What has been done toward enhancing durability?

Murphy: The M3 has a heavy one-piece rotor that uses no springs. Over time, springs wear out, and when that happens they lose strength for squeezing the tube; performance is reduced and the roller has to be replaced. Our rigid rotor maintains its squeeze. We also use M12 connectors that are IP67 rated, so users’ connections are protected from dust, water, vibration, UV, impact and temperature cycling. This eliminates the need for a junction box. In addition we made the pump eight pounds lighter by using a durable plastic housing instead of a metal.

How do the screen and controls simplify operation?

Murphy: There is a large, colorful 5-inch touchscreen display that uses capacitive technology, very similar to a cell phone. It’s bright and responsive. The on-screen buttons are large and bold for touchability even with gloves on. The text is large and easy to read. Simple, recognizable icons make operations intuitive. We use multiple colors to indicate pump status so that it’s easily visible to operators. There is flexibility to populate the screen with new buttons.

How does this pump help accommodate facility upgrades?

Murphy: Many plants run on legacy communication protocols such as 4-20 mA or 0-10 volts DC inputs. All of those connections are on back of the pump at the top, by way of six M12 connectors. But at the bottom of the pump are connections for network protocols that modern plants use, such as Profibus, Modbus TCP and Ethernet IP. So if a plant is planning an upgrade to a newer protocol, this pump is ready for it. We use microchip circuits because they’re not limited to one function; they can operate multiple functions.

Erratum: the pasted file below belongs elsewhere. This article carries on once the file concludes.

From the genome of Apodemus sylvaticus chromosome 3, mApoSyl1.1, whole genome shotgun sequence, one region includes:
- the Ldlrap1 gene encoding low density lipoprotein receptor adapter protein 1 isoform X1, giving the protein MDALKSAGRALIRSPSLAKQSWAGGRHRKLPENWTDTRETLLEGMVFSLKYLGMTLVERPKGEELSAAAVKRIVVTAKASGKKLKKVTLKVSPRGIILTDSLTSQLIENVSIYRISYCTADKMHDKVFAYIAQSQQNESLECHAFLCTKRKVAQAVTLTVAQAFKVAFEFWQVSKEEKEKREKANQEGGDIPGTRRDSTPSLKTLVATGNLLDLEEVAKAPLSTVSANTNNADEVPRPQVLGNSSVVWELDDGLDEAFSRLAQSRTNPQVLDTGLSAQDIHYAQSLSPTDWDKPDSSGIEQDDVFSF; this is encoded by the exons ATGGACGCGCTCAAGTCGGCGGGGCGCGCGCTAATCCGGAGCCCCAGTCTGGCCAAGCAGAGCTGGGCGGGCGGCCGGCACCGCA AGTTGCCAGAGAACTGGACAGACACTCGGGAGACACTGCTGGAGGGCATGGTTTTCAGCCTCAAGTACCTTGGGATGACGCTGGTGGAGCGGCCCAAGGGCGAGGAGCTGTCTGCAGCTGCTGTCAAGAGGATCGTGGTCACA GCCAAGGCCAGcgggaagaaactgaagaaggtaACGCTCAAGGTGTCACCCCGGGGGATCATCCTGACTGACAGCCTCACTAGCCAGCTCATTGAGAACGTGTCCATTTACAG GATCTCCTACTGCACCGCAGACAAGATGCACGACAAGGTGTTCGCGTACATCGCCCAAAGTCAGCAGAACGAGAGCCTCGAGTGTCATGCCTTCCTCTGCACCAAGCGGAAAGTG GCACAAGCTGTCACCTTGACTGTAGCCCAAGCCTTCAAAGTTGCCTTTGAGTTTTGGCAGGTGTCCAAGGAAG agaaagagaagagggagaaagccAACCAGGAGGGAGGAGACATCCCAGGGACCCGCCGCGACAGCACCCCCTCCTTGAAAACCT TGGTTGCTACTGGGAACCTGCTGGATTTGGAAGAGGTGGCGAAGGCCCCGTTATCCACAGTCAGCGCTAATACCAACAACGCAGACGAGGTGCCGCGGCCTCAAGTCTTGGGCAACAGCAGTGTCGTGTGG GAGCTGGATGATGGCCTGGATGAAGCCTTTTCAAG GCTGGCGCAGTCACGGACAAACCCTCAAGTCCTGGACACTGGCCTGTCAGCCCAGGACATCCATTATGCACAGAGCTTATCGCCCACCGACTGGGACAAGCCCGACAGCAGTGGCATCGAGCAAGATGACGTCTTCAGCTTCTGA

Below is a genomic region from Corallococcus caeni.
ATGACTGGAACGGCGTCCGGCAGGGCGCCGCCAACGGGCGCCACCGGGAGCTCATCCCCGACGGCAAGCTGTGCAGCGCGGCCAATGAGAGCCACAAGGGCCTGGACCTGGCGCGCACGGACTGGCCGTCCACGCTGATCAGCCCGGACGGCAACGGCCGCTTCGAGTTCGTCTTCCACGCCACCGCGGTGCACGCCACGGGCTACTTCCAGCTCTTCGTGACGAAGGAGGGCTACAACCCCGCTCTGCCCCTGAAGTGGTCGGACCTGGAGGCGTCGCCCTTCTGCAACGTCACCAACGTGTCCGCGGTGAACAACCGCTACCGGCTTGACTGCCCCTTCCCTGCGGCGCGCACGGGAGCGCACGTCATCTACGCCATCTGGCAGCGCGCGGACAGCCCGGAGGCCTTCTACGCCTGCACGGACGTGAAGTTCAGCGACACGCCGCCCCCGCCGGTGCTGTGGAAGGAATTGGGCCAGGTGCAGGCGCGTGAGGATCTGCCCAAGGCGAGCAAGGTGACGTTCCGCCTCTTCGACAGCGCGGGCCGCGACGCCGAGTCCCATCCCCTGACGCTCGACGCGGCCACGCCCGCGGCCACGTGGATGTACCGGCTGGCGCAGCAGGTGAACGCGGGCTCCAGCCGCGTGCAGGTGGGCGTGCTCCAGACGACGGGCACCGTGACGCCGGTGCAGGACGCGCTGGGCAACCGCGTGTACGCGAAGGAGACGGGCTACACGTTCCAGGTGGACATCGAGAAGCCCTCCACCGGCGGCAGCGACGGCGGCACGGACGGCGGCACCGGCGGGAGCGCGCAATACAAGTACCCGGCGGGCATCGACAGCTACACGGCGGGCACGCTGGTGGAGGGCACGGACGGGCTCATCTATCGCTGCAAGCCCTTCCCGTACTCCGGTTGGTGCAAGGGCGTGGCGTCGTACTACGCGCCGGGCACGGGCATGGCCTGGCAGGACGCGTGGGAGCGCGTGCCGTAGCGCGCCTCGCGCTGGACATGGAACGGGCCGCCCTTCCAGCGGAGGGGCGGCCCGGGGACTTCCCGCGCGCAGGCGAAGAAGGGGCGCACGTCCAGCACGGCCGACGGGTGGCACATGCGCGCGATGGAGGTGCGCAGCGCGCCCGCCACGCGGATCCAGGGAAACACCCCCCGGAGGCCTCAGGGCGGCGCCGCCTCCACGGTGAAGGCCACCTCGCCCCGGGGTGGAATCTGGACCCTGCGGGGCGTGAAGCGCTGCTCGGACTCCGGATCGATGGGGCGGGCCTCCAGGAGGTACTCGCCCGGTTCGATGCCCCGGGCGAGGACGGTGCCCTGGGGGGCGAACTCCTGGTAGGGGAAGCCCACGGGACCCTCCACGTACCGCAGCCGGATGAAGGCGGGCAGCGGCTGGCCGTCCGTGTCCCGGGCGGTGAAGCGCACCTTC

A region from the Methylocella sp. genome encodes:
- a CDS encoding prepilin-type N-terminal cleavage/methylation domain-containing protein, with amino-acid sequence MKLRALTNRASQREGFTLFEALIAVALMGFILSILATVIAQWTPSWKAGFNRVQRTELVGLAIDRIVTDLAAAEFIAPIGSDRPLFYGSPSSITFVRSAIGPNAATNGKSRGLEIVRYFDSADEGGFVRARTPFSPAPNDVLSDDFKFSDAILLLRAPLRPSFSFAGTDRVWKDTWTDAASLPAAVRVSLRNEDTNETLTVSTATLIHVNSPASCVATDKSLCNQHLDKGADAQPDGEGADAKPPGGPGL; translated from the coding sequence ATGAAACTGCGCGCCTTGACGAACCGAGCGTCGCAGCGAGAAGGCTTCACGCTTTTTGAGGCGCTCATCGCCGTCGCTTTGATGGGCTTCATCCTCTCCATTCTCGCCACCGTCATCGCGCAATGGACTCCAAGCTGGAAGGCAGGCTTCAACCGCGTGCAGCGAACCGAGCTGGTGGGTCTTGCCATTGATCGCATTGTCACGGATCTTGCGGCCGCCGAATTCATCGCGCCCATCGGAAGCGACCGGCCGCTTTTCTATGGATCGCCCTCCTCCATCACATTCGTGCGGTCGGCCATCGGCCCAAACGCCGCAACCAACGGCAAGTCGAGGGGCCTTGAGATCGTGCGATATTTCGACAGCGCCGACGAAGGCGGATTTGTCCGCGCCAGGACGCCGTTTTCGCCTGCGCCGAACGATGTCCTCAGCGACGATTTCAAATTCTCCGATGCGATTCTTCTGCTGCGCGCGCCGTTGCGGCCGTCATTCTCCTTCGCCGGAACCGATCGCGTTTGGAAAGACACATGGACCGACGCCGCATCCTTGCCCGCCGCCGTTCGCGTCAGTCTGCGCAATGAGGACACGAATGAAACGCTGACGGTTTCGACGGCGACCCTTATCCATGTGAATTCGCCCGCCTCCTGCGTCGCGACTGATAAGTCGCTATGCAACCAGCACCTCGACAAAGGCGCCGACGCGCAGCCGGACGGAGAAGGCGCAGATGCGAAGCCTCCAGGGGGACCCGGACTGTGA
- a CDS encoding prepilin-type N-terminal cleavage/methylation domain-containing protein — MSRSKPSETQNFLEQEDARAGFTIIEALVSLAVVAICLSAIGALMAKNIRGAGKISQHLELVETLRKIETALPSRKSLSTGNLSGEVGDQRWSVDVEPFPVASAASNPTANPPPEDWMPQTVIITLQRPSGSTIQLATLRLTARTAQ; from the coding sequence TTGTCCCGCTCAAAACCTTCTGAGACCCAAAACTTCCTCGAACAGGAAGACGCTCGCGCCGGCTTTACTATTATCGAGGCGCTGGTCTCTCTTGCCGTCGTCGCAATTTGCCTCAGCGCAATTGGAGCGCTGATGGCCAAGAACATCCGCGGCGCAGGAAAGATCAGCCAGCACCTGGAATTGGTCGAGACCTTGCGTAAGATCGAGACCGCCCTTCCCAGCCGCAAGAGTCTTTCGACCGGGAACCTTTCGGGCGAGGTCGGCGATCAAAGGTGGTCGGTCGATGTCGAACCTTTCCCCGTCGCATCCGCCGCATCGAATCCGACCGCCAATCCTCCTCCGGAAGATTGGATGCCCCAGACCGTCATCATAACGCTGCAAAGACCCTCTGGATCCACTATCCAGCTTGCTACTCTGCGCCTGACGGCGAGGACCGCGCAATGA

What kinds of capabilities do you see being added via upgrades?

Murphy: This platform will ultimately spread throughout all of our peristaltic and diaphragm pumps. We plan to upgrade our pumps to be more connective. That includes adding phone applications so that the pumps can communicate with one another on the internet. Users will be able to see from anywhere in the world whether the pump is operating correctly.

What is the advantage of enabling these pumps to communicate with one another?

Murphy: It’s beneficial because these pumps can be in areas of facilities where the Wi-Fi is not strong. With communication, only one pump needs to be near the Wi-Fi. A master pump that’s able to see the internet can tell the other pumps what to do, or hear what those pumps are doing and relay that information to the user wirelessly.

What has been done to prove this technology in the field?

Murphy: We have done beta testing and have received great feedback. Customers like the screen and the menu structure, and the fact it’s intuitive and easy to use, so they can quickly set it up and go. It’s a device that can handle a lot of computational data.